Days before publicly announcing his investment in Twitter, Elon Musk texted with Jack Dorsey. The former Twitter CEO suggested he no longer believed in the company he founded, according to new court filings in the legal battle between Musk and Twitter.
Musk had begun quietly building up a large stake in Twitter in January. In a text on March 26, Dorsey told Musk, “a new platform is needed. It can’t be a company. This is why I left.”
Musk, an avid Twitter user who was often seen as friendly with Dorsey, responded by asking what the platform should look like. Dorsey explained his view that it should be “an open source protocol” and not rely on “an advertising model,” as Twitter currently does. Dorsey added that Twitter “should never have been a company,” saying, “that was the original sin.”
Musk expressed interest in advancing the idea. In a later text that day, he said: “I think it’s worth both trying to move Twitter in a better direction and doing something new that’s decentralized.”
The private exchanges between Dorsey and Musk are among the many text messages released in court filings this week, offering new insight into the Tesla CEO’s agreement to buy Twitter for $44 billion and his attempt later to back away from the deal. The messages also offer a unique window into Silicon Valley deal-making, as a rotating cast of billionaires and industry execs slide into Musk’s text messages to discuss Twitter and, in some cases, casually offer financial backing for the deal.
In the days following his private chat with Dorsey, Musk met with Twitter’s board and leadership. On April 5, Musk agreed to join the company’s board, a move that Dorsey championed publicly and privately. In a text exchange with Musk later that day, Dorsey expressed confidence in Parag Agrawal, his successor as Twitter’s CEO. Agrawal also expressed excitement in private texts about Musk joining the board.
But the relationship between Musk and the Twitter CEO appeared to sour quickly.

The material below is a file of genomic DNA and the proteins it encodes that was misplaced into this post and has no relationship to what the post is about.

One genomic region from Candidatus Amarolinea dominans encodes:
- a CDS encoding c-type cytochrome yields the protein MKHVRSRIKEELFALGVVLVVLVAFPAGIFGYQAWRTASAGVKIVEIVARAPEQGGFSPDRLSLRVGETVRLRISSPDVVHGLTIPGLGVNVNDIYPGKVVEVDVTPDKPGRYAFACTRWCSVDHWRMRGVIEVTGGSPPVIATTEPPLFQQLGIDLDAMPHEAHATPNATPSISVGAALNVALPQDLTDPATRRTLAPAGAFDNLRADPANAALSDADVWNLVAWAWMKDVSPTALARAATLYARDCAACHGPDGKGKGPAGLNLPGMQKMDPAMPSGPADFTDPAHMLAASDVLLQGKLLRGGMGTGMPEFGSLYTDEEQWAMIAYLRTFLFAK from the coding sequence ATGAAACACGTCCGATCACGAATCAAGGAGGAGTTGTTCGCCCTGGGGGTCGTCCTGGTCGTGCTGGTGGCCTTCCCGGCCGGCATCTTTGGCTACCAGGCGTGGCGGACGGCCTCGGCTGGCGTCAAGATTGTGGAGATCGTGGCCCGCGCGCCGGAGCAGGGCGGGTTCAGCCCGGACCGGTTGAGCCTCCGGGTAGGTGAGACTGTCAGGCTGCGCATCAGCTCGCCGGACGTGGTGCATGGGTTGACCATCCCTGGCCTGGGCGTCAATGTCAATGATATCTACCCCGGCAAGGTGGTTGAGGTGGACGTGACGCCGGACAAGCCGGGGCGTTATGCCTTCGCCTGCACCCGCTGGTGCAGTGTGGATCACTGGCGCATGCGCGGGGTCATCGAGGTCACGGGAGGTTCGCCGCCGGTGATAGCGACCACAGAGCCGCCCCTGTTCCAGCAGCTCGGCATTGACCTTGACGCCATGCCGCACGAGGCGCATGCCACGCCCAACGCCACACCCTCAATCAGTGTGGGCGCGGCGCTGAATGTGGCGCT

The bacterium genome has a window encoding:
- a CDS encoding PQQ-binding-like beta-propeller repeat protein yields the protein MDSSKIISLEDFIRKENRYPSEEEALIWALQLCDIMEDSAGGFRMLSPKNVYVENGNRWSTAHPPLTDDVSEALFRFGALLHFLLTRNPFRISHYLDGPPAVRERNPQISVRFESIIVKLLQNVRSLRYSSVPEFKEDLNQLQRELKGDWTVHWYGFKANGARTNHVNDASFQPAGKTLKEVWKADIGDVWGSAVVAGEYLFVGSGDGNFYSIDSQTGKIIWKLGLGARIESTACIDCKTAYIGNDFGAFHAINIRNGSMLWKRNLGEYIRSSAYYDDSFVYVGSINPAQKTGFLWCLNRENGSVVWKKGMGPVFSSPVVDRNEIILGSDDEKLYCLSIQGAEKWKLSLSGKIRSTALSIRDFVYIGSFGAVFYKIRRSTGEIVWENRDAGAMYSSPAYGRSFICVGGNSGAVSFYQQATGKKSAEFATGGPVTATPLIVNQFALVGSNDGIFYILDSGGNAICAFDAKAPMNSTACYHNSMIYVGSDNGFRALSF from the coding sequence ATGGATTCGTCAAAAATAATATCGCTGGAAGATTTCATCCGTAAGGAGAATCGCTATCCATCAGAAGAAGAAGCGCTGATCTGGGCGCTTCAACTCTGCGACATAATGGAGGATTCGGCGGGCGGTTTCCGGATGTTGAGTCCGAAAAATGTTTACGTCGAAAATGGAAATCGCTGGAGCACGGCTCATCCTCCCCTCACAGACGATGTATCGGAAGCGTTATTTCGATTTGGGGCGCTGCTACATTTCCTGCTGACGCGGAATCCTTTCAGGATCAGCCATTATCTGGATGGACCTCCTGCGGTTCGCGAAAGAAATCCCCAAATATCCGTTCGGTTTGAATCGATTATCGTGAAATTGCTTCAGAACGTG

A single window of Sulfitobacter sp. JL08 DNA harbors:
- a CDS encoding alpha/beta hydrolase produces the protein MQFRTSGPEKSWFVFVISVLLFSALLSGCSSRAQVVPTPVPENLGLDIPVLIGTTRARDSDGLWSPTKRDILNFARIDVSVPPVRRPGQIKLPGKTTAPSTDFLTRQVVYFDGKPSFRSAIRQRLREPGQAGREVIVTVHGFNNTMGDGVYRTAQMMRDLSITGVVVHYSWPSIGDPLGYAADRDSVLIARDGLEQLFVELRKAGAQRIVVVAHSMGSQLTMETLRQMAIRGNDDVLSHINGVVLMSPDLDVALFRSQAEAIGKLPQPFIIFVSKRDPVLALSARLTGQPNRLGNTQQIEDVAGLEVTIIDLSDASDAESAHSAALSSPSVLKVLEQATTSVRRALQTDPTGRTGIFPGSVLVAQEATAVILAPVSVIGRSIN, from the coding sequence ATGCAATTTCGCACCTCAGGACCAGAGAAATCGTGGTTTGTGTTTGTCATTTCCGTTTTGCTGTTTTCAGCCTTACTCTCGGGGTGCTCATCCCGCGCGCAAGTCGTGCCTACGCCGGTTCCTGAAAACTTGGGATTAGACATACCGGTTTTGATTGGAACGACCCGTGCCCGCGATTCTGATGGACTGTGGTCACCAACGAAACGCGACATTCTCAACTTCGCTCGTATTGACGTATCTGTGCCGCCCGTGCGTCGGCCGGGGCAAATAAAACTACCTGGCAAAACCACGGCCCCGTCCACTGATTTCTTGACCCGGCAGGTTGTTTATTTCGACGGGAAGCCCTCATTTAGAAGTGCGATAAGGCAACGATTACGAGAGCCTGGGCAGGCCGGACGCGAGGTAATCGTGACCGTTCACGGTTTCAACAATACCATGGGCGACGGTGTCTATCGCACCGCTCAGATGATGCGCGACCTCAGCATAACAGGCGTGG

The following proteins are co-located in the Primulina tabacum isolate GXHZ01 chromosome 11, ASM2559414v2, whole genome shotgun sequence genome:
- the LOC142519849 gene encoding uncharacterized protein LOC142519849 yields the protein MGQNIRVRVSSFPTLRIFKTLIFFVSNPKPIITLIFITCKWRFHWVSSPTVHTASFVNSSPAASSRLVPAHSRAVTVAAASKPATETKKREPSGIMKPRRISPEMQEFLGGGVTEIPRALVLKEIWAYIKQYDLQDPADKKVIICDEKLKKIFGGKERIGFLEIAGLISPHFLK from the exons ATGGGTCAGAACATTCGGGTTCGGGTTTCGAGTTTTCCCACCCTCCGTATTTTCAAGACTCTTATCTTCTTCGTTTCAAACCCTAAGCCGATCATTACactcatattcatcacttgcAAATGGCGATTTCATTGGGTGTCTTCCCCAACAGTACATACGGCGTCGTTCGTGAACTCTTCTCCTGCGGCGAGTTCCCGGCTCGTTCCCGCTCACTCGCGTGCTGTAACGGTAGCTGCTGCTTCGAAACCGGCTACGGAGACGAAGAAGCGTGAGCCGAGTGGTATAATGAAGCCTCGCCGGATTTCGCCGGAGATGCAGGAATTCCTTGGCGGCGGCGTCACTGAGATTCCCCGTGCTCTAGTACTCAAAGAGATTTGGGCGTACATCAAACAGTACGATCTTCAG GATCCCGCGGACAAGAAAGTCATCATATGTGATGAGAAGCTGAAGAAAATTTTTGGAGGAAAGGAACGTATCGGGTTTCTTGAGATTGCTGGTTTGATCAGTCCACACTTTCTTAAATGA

On April 9, Musk tweeted a question: “Is Twitter dying?” Agrawal followed up that day with a text letting Musk know such comments would make the CEO’s life difficult.
“You are free to tweet ‘is Twitter dying?’ or anything else about Twitter,” Agrawal said in the text to Musk, “but it’s my responsibility to tell you that it’s not helping me make Twitter better in the current context. Next time we speak, I’d like you to provide [your] perspective on the level of internal distraction right now and how [it’s] hurting our ability to do work … I’d like the company to get to a place where we are more resilient and don’t get distracted, but we aren’t there right now.”
Musk responded tersely: “What did you get done this week?” In two follow-up texts, he rescinded his agreement to join the board, saying, “I’m not joining the board. This is a waste of time.” He added: “Will make an offer to take Twitter private.”
In a separate exchange on the same day with Twitter’s board chair Bret Taylor, Musk said: “Fixing Twitter by chatting with Parag won’t work,” Musk said. He added in a follow-up text: “Drastic action is needed.”
Musk and Twitter announced an acquisition agreement on April 25. A little more than two months later, Musk said he wanted out of the deal, citing concerns about the number of bot and spam accounts on the platform. Twitter then sued Musk to compel him to follow through with the deal.
The two sides are set to go to trial over the deal next month.